The Blu-ray: Vital Disc Stats
'Harold & Kumar Ultimate Collector's Edition' is a repackaging of three existing Blu-ray discs into a single normal-sized Blu-ray case that houses all three films. 'White Castle' and 'Guantanamo Bay' offer the unrated versions, while 'Christmas' includes both the R-rated and unrated cuts. The whole thing comes in a larger package designed to mimic a lighter. Inside the lighter you'll find six White Castle cardboard coasters, and three scented air fresheners. One looks like a White Castle slider, the second like the unicorn Neil Patrick Harris sees while on shrooms, and third looks like Wafflebot.
It's worth noting that the version of 'A Very Harold & Kumar Christmas' included here is the 2D disc. Aside from not having 3D, which reduces the impact of many of the gags, this also means that no Ultraviolet copy is offered. To get those, you'll have to shell out for the 3D Blu-ray. Additionally, the on-disc digital copy provided with the standalone 'Guantanamo Bay' release is not included here.
The three films are presented in 1080p transfers. 'White Castle' and 'Guantanamo Bay' are both 1.85:1, while 'Christmas' plays the odd man out at 2.40:1. 'White Castle', being the oldest film, understandably looks the weakest in this VC-1 encoded transfer. The image is soft, with muted colors and a washed out palette. Blacks are not deep enough and whites look bland. There is more of a veneer of grain on this transfer than there is on the others. Despite the drabness, fleshtones generally look accurate. On the whole it still looks better than standard definition, with very little in the way of compression artifacts or other visual defects, but it's not a movie you'll put on to show off your home theater. I'd give this one two and a half stars.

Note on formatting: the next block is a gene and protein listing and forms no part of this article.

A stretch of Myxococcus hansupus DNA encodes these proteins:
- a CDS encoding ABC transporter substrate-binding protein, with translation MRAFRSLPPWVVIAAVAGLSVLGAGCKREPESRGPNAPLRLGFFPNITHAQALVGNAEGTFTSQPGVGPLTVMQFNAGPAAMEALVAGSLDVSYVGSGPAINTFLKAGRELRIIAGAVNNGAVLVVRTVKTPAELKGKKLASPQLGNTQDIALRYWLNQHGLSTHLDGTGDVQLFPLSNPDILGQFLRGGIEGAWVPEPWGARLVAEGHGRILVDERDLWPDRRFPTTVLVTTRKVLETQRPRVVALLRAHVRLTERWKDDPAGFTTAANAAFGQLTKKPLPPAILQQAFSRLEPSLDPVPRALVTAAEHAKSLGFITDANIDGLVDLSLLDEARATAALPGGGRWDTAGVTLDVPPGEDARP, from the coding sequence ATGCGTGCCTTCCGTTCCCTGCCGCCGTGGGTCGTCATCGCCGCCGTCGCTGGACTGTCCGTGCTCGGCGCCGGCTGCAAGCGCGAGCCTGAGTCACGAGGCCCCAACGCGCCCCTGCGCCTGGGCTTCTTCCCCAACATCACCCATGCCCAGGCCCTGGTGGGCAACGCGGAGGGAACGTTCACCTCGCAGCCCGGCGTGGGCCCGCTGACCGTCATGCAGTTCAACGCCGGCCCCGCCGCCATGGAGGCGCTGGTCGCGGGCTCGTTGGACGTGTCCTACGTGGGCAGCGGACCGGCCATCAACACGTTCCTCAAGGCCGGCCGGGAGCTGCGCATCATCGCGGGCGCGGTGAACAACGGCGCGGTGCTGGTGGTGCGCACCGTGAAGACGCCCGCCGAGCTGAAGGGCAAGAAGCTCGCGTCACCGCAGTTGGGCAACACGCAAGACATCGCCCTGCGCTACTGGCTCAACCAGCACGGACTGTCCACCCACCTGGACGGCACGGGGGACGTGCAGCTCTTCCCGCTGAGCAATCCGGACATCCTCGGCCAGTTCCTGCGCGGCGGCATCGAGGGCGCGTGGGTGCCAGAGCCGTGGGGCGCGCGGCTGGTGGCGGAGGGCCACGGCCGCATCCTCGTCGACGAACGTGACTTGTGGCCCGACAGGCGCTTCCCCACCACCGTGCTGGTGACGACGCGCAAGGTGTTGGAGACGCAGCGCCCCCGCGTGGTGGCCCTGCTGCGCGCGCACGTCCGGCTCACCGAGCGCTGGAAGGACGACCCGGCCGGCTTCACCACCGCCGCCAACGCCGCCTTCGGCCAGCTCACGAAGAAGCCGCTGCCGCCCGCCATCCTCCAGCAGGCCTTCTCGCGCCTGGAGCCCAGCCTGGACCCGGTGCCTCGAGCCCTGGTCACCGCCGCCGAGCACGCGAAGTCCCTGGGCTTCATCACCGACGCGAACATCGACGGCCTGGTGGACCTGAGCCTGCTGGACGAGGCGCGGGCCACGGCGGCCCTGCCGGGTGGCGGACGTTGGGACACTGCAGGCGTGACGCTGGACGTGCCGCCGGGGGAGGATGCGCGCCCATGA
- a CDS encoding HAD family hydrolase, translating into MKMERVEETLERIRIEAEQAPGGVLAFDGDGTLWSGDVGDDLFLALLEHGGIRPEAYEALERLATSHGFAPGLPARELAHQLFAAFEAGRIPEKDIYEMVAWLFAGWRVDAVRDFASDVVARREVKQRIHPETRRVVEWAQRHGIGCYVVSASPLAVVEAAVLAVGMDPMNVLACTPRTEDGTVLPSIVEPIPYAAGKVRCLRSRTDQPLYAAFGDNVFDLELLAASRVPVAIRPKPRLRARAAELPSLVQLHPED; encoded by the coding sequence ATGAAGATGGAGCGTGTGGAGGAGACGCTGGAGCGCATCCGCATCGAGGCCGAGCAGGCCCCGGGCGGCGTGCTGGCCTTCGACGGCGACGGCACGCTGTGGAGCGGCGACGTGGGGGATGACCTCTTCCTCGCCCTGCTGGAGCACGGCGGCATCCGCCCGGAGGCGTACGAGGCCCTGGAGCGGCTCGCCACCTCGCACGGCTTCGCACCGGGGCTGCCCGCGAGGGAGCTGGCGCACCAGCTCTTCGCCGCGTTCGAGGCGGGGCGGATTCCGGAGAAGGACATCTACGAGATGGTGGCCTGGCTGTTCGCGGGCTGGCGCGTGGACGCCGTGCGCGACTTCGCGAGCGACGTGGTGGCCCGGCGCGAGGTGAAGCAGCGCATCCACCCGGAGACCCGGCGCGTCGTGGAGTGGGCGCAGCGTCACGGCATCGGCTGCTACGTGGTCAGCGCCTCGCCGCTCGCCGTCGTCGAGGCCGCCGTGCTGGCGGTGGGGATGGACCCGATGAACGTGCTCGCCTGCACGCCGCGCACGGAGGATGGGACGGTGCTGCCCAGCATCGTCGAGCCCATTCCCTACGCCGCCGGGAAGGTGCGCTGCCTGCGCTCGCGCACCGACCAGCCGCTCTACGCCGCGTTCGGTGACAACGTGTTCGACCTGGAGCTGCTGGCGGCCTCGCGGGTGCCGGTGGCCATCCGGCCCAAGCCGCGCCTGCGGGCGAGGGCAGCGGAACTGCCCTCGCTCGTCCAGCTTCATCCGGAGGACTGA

'Escape From Guantanamo Bay' certainly looks better in an AVC-encoded transfer, but we're still talking about a low budget movie by Hollywood standards. Grain is there, but far less noticeable, and while the image is sharper than 'White Castle', it's still soft by reference standards. Colors still feel muted, and at times fleshtones get a tad too warm. Blacks are much more true, and don't exhibit any noticeable crush. Whites are brighter but don't pop. Still no major compression artifacts. I'd give the transfer for 'Guantanamo Bay' three and a half stars.